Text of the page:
Firefighter losing his job


Q. I am a federal firefighter with 19 years in. I am shy of three months until I am eligible to retire with my 20 years. I have been told that I am not fit for duty because of some health issues and that I will not be able to retire in August as I had planned. I am being told that I will be let go and that I need to apply for disability. I had 13 years active duty as a firefighter (I already paid back my 13 years). I am also a 10-point veteran. I am trying to figure out what the difference is (if any) if I paid back my military time, and what my disability amount might be. I have tried for a reasonable accommodation and was denied.

A. If you qualify for disability retirement, the fact that you haven’t made a deposit for your active-duty service would have no effect on your disability annuity. As a FERS employee, your annuity for the first 12 months would be 60 percent of your high-3 minus 100 percent of any Social Security disability benefit to which you are entitled. (You’d have to apply for Social Security disability benefits at the same time you file for disability retirement under FERS.) After the first 12 months and until age 62, your annuity would be 40 percent of your high-3 minus any Social Security disability benefit. Therefore, making a deposit for your active-duty service would only affect the amount of your annuity at two points in time: if you were determined to be recovered from your disability, or you reached age 62 and had your annuity recomputed. In either case, those years of active-duty service for which you made a deposit would be included in the computation.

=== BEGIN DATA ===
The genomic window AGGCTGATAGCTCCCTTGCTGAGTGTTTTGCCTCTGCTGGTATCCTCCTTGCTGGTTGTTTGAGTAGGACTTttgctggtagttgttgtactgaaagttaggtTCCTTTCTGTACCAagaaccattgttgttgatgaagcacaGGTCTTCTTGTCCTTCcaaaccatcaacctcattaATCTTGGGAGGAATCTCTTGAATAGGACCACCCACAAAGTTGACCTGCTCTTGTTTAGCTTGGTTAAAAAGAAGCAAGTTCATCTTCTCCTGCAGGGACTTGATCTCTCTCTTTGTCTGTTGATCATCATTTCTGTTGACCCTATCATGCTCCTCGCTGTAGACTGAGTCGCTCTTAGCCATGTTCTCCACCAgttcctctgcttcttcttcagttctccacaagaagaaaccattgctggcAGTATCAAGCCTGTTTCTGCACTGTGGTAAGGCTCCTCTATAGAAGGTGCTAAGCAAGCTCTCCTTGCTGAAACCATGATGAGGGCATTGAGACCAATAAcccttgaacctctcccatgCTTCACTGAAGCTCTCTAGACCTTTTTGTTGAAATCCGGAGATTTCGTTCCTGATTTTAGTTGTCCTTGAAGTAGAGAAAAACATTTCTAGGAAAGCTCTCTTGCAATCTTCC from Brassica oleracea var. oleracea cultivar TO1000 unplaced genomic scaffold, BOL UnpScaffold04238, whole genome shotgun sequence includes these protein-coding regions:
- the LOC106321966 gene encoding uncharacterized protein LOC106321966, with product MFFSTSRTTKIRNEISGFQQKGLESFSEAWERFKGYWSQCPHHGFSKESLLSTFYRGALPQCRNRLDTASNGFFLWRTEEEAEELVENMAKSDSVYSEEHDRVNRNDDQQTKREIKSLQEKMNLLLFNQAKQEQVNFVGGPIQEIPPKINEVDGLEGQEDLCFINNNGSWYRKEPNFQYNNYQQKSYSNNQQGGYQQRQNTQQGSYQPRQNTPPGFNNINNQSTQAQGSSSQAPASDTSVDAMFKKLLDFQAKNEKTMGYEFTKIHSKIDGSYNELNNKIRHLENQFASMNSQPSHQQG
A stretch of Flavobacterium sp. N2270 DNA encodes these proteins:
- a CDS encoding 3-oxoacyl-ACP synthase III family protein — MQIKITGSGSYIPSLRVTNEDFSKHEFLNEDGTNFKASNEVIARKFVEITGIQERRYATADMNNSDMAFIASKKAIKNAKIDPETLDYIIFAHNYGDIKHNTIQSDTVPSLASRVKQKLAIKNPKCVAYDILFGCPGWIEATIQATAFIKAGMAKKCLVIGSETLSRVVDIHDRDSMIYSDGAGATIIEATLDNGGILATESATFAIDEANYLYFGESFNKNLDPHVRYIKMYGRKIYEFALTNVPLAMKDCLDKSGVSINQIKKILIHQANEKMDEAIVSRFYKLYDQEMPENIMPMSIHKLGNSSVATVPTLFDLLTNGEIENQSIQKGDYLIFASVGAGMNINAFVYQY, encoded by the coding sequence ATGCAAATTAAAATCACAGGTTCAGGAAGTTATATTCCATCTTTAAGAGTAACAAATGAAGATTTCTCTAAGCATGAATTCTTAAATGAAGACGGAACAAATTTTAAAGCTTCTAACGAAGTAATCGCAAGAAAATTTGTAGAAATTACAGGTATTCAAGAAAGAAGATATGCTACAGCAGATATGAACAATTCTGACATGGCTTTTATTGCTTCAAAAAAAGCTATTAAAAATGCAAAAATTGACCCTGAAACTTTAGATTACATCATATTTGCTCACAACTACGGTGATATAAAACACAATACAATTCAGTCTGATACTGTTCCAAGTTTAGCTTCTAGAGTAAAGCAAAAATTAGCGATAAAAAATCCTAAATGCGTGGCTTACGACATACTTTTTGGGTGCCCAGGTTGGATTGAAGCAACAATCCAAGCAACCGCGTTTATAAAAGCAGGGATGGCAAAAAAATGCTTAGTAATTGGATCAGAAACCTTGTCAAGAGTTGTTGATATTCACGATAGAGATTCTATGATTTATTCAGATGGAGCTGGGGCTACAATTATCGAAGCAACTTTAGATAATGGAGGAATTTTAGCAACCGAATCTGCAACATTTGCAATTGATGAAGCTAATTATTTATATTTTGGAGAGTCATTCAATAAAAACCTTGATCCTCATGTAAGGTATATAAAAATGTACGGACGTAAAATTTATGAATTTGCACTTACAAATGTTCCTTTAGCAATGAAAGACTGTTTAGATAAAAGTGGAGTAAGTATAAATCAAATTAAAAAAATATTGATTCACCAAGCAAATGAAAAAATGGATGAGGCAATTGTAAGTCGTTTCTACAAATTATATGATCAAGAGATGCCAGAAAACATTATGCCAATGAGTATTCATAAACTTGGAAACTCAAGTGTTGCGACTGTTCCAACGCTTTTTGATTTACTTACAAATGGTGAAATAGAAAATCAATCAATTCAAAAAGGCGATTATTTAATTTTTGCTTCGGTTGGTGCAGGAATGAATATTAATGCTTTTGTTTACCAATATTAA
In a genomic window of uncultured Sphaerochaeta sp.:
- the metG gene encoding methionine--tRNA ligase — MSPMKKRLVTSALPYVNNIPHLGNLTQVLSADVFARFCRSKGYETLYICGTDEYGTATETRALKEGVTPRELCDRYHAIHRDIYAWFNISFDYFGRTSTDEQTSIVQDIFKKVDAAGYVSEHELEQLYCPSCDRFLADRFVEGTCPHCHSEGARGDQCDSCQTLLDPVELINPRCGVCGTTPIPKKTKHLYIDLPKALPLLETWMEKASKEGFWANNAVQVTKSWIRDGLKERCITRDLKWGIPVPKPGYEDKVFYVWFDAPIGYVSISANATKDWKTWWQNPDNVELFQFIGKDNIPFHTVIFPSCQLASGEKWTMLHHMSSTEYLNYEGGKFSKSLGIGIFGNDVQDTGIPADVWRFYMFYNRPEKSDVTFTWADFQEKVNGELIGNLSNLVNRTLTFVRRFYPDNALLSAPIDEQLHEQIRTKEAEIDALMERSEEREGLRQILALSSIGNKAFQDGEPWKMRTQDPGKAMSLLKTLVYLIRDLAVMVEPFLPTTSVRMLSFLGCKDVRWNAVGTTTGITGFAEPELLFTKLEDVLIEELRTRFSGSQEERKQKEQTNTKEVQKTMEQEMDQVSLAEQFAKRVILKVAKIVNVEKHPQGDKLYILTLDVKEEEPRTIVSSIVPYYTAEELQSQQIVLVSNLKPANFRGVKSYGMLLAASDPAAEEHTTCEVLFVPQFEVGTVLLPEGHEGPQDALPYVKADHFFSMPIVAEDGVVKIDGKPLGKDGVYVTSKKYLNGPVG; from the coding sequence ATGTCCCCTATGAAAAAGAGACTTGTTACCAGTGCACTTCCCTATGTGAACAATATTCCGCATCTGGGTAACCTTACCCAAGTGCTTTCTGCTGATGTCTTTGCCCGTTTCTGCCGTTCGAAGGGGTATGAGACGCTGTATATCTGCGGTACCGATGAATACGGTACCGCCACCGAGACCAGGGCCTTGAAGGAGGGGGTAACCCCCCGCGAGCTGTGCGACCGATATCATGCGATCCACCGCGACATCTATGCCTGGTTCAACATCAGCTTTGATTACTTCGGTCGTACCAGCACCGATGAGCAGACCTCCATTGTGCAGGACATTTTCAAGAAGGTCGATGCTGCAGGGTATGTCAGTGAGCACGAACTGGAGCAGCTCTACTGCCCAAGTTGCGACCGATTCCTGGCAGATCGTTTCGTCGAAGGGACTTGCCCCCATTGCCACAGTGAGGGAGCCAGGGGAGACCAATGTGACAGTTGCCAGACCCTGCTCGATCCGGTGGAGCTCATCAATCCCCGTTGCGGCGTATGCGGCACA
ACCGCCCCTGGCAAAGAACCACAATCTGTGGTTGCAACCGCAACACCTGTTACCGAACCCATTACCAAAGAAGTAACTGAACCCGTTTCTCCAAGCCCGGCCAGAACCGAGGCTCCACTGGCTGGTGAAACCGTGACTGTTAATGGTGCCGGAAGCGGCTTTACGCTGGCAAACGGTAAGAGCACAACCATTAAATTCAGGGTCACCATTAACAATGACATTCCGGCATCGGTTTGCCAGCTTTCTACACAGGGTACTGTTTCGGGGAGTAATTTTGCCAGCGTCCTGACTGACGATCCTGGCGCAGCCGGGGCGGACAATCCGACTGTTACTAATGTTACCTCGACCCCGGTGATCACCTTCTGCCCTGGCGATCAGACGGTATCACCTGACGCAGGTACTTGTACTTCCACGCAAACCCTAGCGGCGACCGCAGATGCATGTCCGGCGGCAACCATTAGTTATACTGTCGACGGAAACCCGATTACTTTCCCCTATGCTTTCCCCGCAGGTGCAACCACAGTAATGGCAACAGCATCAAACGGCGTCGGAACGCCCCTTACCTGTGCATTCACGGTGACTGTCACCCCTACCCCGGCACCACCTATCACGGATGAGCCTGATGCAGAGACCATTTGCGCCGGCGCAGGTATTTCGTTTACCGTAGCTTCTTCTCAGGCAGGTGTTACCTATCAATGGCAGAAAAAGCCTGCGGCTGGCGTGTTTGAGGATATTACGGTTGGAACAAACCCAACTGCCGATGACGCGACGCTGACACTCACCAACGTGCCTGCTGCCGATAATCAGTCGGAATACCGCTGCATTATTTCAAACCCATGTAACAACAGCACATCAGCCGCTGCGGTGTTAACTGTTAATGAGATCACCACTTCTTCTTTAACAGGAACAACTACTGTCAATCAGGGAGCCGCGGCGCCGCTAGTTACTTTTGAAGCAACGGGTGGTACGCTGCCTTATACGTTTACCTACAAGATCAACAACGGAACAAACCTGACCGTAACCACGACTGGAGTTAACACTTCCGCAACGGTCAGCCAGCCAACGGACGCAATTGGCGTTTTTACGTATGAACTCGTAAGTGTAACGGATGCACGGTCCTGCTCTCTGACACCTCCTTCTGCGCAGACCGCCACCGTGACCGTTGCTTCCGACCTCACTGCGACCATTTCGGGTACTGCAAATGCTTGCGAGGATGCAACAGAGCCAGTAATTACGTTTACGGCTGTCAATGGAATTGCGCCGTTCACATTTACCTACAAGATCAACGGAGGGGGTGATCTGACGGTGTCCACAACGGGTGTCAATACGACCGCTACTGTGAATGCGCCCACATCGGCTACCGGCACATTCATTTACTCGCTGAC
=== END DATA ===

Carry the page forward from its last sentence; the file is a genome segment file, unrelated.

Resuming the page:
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Reg Jones was head of retirement and insurance policy at the Office of Personnel Management. Email your retirement-related questions to

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